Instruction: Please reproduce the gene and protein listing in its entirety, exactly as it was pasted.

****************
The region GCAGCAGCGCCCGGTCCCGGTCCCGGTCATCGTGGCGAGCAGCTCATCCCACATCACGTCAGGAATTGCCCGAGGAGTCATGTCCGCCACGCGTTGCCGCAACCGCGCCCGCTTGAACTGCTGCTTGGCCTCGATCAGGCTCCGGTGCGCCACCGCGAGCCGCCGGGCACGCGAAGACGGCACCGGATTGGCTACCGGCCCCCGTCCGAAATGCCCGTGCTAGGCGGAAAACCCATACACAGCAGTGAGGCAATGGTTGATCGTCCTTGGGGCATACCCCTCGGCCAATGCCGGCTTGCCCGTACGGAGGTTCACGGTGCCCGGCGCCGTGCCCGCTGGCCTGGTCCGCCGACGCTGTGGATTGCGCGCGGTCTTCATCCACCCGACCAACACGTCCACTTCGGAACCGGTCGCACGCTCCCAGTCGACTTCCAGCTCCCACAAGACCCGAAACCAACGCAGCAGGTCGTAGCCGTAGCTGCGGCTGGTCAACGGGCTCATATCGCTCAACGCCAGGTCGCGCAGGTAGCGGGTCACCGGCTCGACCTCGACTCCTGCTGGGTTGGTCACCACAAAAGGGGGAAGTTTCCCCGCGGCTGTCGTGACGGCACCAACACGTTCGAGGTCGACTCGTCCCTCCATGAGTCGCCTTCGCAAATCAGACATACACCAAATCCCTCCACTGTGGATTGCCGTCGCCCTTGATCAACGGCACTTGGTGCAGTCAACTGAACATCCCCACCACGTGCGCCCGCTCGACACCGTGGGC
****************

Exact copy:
The region GCAGCAGCGCCCGGTCCCGGTCCCGGTCATCGTGGCGAGCAGCTCATCCCACATCACGTCAGGAATTGCCCGAGGAGTCATGTCCGCCACGCGTTGCCGCAACCGCGCCCGCTTGAACTGCTGCTTGGCCTCGATCAGGCTCCGGTGCGCCACCGCGAGCCGCCGGGCACGCGAAGACGGCACCGGATTGGCTACCGGCCCCCGTCCGAAATGCCCGTGCTAGGCGGAAAACCCATACACAGCAGTGAGGCAATGGTTGATCGTCCTTGGGGCATACCCCTCGGCCAATGCCGGCTTGCCCGTACGGAGGTTCACGGTGCCCGGCGCCGTGCCCGCTGGCCTGGTCCGCCGACGCTGTGGATTGCGCGCGGTCTTCATCCACCCGACCAACACGTCCACTTCGGAACCGGTCGCACGCTCCCAGTCGACTTCCAGCTCCCACAAGACCCGAAACCAACGCAGCAGGTCGTAGCCGTAGCTGCGGCTGGTCAACGGGCTCATATCGCTCAACGCCAGGTCGCGCAGGTAGCGGGTCACCGGCTCGACCTCGACTCCTGCTGGGTTGGTCACCACAAAAGGGGGAAGTTTCCCCGCGGCTGTCGTGACGGCACCAACACGTTCGAGGTCGACTCGTCCCTCCATGAGTCGCCTTCGCAAATCAGACATACACCAAATCCCTCCACTGTGGATTGCCGTCGCCCTTGATCAACGGCACTTGGTGCAGTCAACTGAACATCCCCACCACGTGCGCCCGCTCGACACCGTGGGC